Hundreds of hens saved from van blaze in dramatic motorway rescue

Hundreds of hens saved from van blaze in dramatic motorway rescue
Hundreds of hens have been rescued from a blaze after the vehicle they were being transported in caught fire.

British Hen Welfare Trust founder Jane Howorth and volunteer Jackie Pateman-Jones were carrying 230 battery hens down the M5 last month to be rehomed as pets in the Devon area, when a rear tyre blew on their van.

The pair pulled into a slip road when two Highways England traffic officers, Nick Wiltshire and Steve Mason, spotted them and offered to help.

As the tyre was still smoking, they quickly helped unload 16 crates full of hens – plus more in cat baskets – moments before the tyre caught fire and spread throughout the van.

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The Highways England crew called the emergency services and then closed the slip road.

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Nick said: “We are there to ensure the safety of road users on our network and on that day we were just doing our job really.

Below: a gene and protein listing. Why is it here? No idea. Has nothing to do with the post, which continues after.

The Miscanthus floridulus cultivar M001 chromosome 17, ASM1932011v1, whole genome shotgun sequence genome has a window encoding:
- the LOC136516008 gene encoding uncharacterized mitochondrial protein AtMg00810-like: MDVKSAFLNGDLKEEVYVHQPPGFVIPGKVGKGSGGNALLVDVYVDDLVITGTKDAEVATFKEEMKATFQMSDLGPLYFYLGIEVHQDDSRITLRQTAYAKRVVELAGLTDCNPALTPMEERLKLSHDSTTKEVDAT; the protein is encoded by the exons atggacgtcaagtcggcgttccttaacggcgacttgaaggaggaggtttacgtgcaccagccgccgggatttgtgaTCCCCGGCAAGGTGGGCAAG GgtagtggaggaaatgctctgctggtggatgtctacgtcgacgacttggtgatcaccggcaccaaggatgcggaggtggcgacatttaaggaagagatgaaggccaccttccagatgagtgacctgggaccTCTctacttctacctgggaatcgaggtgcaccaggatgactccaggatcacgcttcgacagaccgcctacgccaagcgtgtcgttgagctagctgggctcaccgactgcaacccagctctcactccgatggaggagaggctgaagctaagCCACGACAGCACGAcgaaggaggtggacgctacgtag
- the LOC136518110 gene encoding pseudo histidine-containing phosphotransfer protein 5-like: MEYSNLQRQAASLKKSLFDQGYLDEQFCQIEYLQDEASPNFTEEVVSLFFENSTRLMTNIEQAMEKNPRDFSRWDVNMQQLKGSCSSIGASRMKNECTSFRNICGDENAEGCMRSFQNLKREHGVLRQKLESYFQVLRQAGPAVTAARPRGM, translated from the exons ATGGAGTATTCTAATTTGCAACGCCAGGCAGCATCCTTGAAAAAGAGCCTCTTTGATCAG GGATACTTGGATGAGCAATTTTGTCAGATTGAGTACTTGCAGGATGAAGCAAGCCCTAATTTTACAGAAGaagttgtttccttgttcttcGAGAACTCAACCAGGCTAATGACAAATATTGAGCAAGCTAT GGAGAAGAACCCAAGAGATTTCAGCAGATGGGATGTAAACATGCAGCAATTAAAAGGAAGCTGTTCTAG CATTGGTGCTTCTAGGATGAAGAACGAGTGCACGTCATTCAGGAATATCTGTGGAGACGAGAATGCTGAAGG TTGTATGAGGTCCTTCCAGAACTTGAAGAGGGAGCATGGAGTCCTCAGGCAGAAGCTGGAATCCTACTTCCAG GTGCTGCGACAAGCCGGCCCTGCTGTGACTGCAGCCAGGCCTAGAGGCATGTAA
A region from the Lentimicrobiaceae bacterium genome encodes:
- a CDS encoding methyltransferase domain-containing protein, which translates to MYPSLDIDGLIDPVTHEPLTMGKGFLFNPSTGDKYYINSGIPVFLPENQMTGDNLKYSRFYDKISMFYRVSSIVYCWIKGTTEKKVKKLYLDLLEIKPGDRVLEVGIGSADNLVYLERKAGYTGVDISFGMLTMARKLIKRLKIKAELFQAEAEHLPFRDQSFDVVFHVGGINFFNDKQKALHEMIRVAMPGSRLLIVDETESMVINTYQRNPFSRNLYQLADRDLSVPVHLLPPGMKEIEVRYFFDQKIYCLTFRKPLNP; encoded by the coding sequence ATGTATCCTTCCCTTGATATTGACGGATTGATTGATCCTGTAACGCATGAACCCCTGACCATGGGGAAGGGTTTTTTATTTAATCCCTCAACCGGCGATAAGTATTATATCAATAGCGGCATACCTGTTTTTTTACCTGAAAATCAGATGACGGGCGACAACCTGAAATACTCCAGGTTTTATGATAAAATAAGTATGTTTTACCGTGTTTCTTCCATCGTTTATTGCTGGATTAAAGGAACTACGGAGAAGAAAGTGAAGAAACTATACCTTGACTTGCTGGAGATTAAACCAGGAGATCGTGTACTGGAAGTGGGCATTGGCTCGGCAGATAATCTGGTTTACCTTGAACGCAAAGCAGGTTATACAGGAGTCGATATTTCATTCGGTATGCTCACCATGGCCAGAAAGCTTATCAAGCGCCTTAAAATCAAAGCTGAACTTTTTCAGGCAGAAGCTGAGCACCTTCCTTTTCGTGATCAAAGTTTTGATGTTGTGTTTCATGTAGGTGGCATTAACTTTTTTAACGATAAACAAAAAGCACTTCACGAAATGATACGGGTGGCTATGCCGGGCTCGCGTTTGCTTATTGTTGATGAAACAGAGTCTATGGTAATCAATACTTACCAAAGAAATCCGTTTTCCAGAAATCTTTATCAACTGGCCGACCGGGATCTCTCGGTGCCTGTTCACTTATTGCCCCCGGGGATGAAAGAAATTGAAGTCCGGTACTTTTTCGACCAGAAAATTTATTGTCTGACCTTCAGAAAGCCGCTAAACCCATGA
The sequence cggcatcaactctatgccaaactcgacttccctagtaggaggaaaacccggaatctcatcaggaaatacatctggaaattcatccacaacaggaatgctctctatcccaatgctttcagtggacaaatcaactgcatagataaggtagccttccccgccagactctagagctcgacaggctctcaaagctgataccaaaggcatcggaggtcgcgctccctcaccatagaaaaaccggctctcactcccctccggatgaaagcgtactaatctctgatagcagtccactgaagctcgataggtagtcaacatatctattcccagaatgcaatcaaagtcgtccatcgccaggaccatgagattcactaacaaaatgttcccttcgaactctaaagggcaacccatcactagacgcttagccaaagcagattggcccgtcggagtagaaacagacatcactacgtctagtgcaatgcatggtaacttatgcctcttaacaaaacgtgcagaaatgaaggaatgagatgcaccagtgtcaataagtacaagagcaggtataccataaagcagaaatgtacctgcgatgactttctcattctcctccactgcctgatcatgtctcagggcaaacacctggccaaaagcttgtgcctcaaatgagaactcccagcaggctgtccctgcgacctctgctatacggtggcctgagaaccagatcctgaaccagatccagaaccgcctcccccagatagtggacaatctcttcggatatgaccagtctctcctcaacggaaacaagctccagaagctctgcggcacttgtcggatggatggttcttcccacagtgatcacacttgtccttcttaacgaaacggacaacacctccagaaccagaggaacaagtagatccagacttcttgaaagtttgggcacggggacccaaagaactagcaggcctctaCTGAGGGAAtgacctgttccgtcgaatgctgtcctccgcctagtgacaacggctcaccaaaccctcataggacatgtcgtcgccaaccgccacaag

“It was quite lucky that we happened to be there at the time as the situation escalated quickly – and the van was completely burned out.

“As for the hens, they had already been saved from slaughter so I guess you could say they were saved twice in a day. Some of them had been laying in the crates, and I think that must have been the first free-range eggs those chickens had laid.”

To save them from slaughter, a total of 2,000 hens had been offered to the British Hen Welfare Trust from a farm in the Bristol area, and the charity’s regional teams had collected them that day.

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Jane Howorth said: “We can’t thank the two Highways England traffic officers enough – they can be very proud of their work.

“All the hens have now been adopted and have settled into their new homes, so it was a happy ending all round – apart from the van. But hopefully we will end up with something bigger and better to transport our feathered friends.”

Supported by celebrity patrons such as Jamie Oliver and Amanda Holden, the Trust has rehomed more than 500,000 battery hens since forming in 2005, and now has more than 30 pop-up sites across the UK.

The hens are not the only animals to be part of recent roadside drama. Earlier this year three lambs were caught up in a bizarre high-speed car chase after the animals were stolen.

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